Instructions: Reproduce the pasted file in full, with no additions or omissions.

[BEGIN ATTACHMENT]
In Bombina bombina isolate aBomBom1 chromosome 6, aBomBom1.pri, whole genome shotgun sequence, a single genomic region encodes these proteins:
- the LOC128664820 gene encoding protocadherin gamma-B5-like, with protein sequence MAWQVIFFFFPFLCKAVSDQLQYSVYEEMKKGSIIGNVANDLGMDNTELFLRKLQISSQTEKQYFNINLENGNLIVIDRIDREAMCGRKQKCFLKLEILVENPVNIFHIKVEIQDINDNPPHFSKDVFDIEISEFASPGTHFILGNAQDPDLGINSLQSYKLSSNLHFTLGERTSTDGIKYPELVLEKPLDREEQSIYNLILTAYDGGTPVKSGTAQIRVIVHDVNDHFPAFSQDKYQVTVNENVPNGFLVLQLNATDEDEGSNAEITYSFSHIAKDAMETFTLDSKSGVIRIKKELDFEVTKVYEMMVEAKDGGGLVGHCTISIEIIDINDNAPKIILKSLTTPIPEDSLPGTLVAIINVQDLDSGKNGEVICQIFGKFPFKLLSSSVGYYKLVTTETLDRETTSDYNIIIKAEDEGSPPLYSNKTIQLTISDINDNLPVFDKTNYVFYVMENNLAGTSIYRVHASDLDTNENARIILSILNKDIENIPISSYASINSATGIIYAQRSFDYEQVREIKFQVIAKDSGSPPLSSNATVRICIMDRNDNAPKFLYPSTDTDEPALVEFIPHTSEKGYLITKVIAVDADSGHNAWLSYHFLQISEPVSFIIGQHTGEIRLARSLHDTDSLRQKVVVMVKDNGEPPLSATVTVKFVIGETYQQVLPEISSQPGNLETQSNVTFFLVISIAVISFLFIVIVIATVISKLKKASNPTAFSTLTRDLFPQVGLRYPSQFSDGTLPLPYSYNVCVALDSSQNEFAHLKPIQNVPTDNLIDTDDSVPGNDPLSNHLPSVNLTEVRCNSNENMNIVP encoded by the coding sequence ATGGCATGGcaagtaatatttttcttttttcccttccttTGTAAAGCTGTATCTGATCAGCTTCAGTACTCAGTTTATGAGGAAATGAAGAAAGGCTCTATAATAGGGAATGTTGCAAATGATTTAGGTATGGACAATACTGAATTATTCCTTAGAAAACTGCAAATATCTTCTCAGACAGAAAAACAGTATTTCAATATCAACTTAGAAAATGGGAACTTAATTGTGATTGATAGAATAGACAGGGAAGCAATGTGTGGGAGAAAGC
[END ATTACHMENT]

In Bombina bombina isolate aBomBom1 chromosome 6, aBomBom1.pri, whole genome shotgun sequence, a single genomic region encodes these proteins:
- the LOC128664820 gene encoding protocadherin gamma-B5-like, with protein sequence MAWQVIFFFFPFLCKAVSDQLQYSVYEEMKKGSIIGNVANDLGMDNTELFLRKLQISSQTEKQYFNINLENGNLIVIDRIDREAMCGRKQKCFLKLEILVENPVNIFHIKVEIQDINDNPPHFSKDVFDIEISEFASPGTHFILGNAQDPDLGINSLQSYKLSSNLHFTLGERTSTDGIKYPELVLEKPLDREEQSIYNLILTAYDGGTPVKSGTAQIRVIVHDVNDHFPAFSQDKYQVTVNENVPNGFLVLQLNATDEDEGSNAEITYSFSHIAKDAMETFTLDSKSGVIRIKKELDFEVTKVYEMMVEAKDGGGLVGHCTISIEIIDINDNAPKIILKSLTTPIPEDSLPGTLVAIINVQDLDSGKNGEVICQIFGKFPFKLLSSSVGYYKLVTTETLDRETTSDYNIIIKAEDEGSPPLYSNKTIQLTISDINDNLPVFDKTNYVFYVMENNLAGTSIYRVHASDLDTNENARIILSILNKDIENIPISSYASINSATGIIYAQRSFDYEQVREIKFQVIAKDSGSPPLSSNATVRICIMDRNDNAPKFLYPSTDTDEPALVEFIPHTSEKGYLITKVIAVDADSGHNAWLSYHFLQISEPVSFIIGQHTGEIRLARSLHDTDSLRQKVVVMVKDNGEPPLSATVTVKFVIGETYQQVLPEISSQPGNLETQSNVTFFLVISIAVISFLFIVIVIATVISKLKKASNPTAFSTLTRDLFPQVGLRYPSQFSDGTLPLPYSYNVCVALDSSQNEFAHLKPIQNVPTDNLIDTDDSVPGNDPLSNHLPSVNLTEVRCNSNENMNIVP encoded by the coding sequence ATGGCATGGcaagtaatatttttcttttttcccttccttTGTAAAGCTGTATCTGATCAGCTTCAGTACTCAGTTTATGAGGAAATGAAGAAAGGCTCTATAATAGGGAATGTTGCAAATGATTTAGGTATGGACAATACTGAATTATTCCTTAGAAAACTGCAAATATCTTCTCAGACAGAAAAACAGTATTTCAATATCAACTTAGAAAATGGGAACTTAATTGTGATTGATAGAATAGACAGGGAAGCAATGTGTGGGAGAAAGC